Honorable Mentions: Fredenstein Artistic Compressor Plus, Golden Age Project COMP-554,
Sennheiser MD 421 II Dynamic Microphone ($399.95)
The Sennheiser MD 421 II is a must for any microphone locker. This dynamic mic is highly versatile and will sound great on everything from guitar amps and drums to brass and vocals. Its form factor is perfect for expertly capturing sources, while its bass roll-off switch helps with proximity effect.
Roswell Pro Audio Mini K47 Condenser Microphone ($349)
When designing the Mini K47, Roswell Pro Audio was looking to capture the sound of a vintage masterpiece with the performance of a modern-day microphone. The magic lies in combining the brand's K47 capsule and a clean, transparent circuit design. It all adds up to one impressive mic, especially considering it's one of the more inexpensive condensers at just $349.
Lauten Audio LA-120 Pencil Condenser Microphones ($488)
Picking up a pair of small diaphragm condenser microphones under $500 isn't always the simplest of tasks. Yet, Lauten Audio has done the unthinkable and given engineers worldwide the uber-affordable LA-120s. These FET condensers feature two onboard filters, low-pass and high-pass, in addition to swappable cardioid and omni-directional capsules. Need some drum overheads? Maybe something for piano? Give a pair of these a try!
Honorable Mentions: Antelope Audio Edge Solo, Electro Voice RE20, Royer Labs R-10, Shure SM7B Dynamic Microphone, Universal Audio SD-1
API 500-8B Lunchbox Rack ($474.05)
Throughout this blog, we’ve touched on a lot of 500 Series gear. To use any of these modules, you’re going to need a 500 Series rack. So why not go with the brand that created the format when choosing a rack? API Audio pioneered the lunchbox concept and the 500-8 is its most significant offering to date. Load up eight modules and track, mix, and master to your heart's content.
Acme Audio Motown DI WB-3 ($429)
If you've been searching for the "Motown Sound," look no further than the Motown DI WB-3. Acme Audio's recreation of the classic DI box used by the Funk Brothers enables guitarists, bassists, and other players to capture the same magical character. This beauty comes built to spec and features an exact recreation of the unit's original transformer.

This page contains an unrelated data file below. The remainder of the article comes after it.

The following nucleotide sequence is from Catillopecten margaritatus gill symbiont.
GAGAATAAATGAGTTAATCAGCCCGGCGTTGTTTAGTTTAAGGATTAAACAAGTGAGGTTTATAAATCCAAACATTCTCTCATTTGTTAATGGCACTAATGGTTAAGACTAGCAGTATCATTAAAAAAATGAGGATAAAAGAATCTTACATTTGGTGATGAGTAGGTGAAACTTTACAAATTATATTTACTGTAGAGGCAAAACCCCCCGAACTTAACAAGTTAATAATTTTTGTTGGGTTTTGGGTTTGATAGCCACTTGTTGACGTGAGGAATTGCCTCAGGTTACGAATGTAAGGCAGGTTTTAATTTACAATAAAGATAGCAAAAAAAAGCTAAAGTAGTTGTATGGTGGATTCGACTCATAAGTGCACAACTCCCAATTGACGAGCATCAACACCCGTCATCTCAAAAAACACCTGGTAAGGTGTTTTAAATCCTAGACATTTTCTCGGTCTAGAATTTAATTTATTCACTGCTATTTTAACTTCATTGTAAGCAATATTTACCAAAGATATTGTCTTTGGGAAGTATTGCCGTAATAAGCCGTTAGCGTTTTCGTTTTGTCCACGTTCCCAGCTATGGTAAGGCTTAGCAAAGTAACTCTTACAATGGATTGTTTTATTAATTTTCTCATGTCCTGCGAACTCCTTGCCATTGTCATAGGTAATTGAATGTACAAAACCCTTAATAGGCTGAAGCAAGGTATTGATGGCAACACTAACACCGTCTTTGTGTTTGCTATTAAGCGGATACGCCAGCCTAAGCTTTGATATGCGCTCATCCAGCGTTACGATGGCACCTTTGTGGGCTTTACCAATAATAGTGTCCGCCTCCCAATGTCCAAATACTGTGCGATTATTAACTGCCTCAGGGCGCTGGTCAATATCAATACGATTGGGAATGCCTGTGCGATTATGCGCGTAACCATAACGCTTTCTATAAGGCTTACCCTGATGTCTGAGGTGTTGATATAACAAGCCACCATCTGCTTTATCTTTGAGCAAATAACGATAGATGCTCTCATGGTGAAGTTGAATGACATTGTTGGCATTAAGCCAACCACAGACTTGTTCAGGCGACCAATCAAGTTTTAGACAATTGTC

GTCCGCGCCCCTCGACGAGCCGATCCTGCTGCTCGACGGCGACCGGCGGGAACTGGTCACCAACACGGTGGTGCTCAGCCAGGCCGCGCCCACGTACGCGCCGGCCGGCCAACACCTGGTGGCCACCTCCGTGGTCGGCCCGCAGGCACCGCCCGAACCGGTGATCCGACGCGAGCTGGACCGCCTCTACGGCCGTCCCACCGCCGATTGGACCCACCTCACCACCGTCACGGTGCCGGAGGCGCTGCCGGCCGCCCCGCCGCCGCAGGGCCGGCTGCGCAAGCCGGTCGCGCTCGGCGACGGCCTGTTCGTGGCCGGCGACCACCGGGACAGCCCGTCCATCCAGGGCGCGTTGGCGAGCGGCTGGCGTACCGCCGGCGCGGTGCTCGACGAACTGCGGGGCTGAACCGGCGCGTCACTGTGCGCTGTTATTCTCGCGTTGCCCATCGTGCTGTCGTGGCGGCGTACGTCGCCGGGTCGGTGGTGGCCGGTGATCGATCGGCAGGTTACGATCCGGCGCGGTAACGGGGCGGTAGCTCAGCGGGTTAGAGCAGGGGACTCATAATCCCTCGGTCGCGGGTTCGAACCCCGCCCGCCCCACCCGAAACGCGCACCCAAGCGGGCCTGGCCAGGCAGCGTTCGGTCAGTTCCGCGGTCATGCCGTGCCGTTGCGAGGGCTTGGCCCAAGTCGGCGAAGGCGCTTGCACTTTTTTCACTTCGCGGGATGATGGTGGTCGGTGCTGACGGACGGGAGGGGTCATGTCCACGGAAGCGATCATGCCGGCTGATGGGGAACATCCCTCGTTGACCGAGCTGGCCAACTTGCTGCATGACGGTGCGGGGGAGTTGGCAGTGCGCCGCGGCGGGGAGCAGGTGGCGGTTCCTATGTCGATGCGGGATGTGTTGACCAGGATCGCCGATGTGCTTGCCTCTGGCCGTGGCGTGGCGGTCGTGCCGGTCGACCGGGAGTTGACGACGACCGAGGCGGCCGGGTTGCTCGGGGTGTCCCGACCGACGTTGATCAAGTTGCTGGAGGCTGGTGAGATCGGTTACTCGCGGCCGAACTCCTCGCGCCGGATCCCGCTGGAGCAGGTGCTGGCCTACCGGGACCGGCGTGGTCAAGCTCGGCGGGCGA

Cloud Microphones Cloudlifter CL-1 ($149)
Low-output and passive microphones like dynamics and ribbons require an extra gain boost when recording directly. Cloud Microphones’ pioneering Cloudlifter CL-1 gives a +25dB to these mics via two ultra-clean gain stages with four JFETS and phantom power from your interface or mixer. If you want a clean boost for your microphone, you want a Cloudlifter.
Soyuz Microphones Launcher Gain Booster ($229)
Don't want a clean boost?! Soyuz Microphones has you covered with The Launcher. This inline microphone preamp gives 26dB of gain, but doesn't stop there. The Launcher features a custom transformer and analog circuit that adds vintage console-style color and character to any signal that passes through it.
PreSonus Faderport USB Production Controller ($224.95)
Point and click, rinse and repeat. Working in a DAW all day can be mind-numbing, but it doesn't have to be. Add a faithful companion to your rig with our last choice for the best gear under $500, the Presonus Faderport USB Production Controller. It’s now possible to take back tactile control over your DAW with this simple USB controller featuring a 100 mm motorized fader and 24 buttons that handle 40 different functions.